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MERLOT II




        

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Understanding Your Students' Brains

        

Understanding Your Students' Brains

Logo for Understanding Your Students' Brains
With so many claims about education products and practices, what does it mean to be "research-based" when it comes to knowledge of the brain? Whether you want to learn about brain-based teaching methods, help students improve reading and writing skills, or explore the possibilities brain research provides, the Education Connection of BrainConnection.com is for you.
Material Type: Simulation
Technical Format: HTML/Text
Date Added to MERLOT: March 04, 2000
Date Modified in MERLOT: April 27, 2012
Author:
Send email to Editor@brainconnection.com

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Primary Audience: College General Ed, Professional
Mobile Compatibility: Not specified at this time
Language: English
Cost Involved: no
Source Code Available: no
Accessiblity Information Available: no
Creative Commons: unsure

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Avatar for James Hodgson
8 years ago

James Hodgson (Faculty)

This site (developed by Scientific Learning Corporation), provides a number of
simple tutorial modules on topics related to brains, minds and learning. These
modules are simple by design, being aimed at the public in general and the
teachers and parents of children with specific difficulties in language and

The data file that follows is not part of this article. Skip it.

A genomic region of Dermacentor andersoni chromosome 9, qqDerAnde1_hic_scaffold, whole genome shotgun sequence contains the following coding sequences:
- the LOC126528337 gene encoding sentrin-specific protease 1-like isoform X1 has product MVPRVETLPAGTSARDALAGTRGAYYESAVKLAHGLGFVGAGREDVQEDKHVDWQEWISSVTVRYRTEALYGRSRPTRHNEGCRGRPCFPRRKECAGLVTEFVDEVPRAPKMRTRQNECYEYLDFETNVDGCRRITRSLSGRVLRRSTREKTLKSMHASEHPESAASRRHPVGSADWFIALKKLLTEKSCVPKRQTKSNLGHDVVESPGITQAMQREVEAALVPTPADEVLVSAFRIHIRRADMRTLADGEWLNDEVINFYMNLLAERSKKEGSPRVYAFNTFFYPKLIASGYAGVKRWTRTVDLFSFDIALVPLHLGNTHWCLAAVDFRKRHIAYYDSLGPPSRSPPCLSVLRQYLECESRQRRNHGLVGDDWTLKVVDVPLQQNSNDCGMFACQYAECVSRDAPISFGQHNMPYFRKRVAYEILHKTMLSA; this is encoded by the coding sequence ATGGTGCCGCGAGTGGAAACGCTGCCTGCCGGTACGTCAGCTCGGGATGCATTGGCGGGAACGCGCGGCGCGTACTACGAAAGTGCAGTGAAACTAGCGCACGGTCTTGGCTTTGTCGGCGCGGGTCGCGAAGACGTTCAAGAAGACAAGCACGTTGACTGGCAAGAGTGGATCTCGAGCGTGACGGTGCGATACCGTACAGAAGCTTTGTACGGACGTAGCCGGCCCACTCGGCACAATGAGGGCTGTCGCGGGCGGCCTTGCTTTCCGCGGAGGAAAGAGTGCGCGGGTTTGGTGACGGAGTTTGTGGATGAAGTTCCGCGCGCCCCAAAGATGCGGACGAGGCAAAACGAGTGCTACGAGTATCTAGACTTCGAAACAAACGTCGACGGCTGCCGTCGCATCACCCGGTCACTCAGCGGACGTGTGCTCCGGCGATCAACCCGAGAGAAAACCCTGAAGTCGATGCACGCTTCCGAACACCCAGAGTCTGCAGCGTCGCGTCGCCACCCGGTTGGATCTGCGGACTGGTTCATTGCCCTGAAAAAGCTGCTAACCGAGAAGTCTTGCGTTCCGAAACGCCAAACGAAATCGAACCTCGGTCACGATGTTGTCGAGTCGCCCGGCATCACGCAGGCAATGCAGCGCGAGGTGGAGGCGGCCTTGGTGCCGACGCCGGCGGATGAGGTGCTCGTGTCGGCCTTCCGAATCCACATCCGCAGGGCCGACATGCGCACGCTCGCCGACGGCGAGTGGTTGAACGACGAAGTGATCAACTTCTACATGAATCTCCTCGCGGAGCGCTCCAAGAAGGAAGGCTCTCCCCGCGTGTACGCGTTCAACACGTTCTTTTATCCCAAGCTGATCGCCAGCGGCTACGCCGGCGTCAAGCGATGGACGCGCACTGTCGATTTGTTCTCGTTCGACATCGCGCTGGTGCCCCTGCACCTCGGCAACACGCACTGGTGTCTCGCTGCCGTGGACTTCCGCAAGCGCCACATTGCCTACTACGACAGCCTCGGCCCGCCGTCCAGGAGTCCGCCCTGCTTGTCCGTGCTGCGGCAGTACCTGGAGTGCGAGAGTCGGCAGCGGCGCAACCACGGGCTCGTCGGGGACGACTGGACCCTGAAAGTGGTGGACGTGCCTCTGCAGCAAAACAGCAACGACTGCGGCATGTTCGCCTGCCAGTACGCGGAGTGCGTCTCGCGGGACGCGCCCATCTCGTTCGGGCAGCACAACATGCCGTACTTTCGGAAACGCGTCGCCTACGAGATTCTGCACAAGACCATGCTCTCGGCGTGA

reading in particular.

What concerns me most about this site is that it is primarily a promotional
medium for a specific and controversial computer-based intervention program,
Fast ForWord. It is, in my opinion, a subtly produced Infomercial. I'd have
serious reservations about using it in teaching unless students are
sophisticated enough to separate the science from the sales pitch.

[NOTE: Time spent examining the site: 2 hrs].

Technical Remarks:

For a fairly thorough and even-handed review of the Fast ForWord Language
intervention program, check out the report provided by the Florida Center for
Reading Research. It's available at:

http://www.fcrr.org/FCRRReports/PDF/Fast_ForWord_Language_Report.pdf]

There is an extensive and growing literature on the issues and controversies
surrounding the theoretical and clinical basis of Fast ForWord. The following
articles (along with their citations) provide starting-points for anyone wanting
more information on those issues.

REFERENCES:

Agnew, JA, Dorn, C. & Eden, GF (2004). Effects of intensive training on auditory
processing in reading skills. Brain & Language, 88, 21-25.

Alexander, AW & Slinger-Constant, A-M. (2004). Current status of treatments for
dyslexia: Critical review. J. Child Neurol. 19(10), 744-758.

Friel-Patti, S, Loeb, DF, Gillam, RB. (2001). Looking ahead: An introdution to
five exploratory studies of Fast ForWord. Am. J. Speech-Language Pathol. 10,
194-202.

Hook, PE, Macaruso, P & Jones, S. (2001). Efficacy of Fast ForWord training on
facilitating acquisition of reading skills by children with reading difficulties
- A longitudinal study. Annals of Dyslexia, 51, 75-96.

Mody, M. & Studdert-Kennedy, M. & Brady, S. (1997). Speech perception deficits
in poor readers: Auditory processing or phonological coding? J. Exp. Child
Psych, 64, 199-231.

Tallal, P, Merzenich, MM, Miller, S & Jenkins, W. (1998). Language learning
impairments: Integrating basic science, technology and remediation. Exptal Brain
Res. 123, 210-219.
Used in course

Avatar for Karen Smith-Gratto
13 years ago

Karen Smith-Gratto (Faculty)

I went through the site to see what the different links held. While I would not
use this site within a specific lesson. It could be a good source for students
trying to decide what kind of research paper or oral report to give in an
undergraduate Educational Psychology course.

Technical Remarks:

The links worked and there seemed to be no problems accessing the different
areas.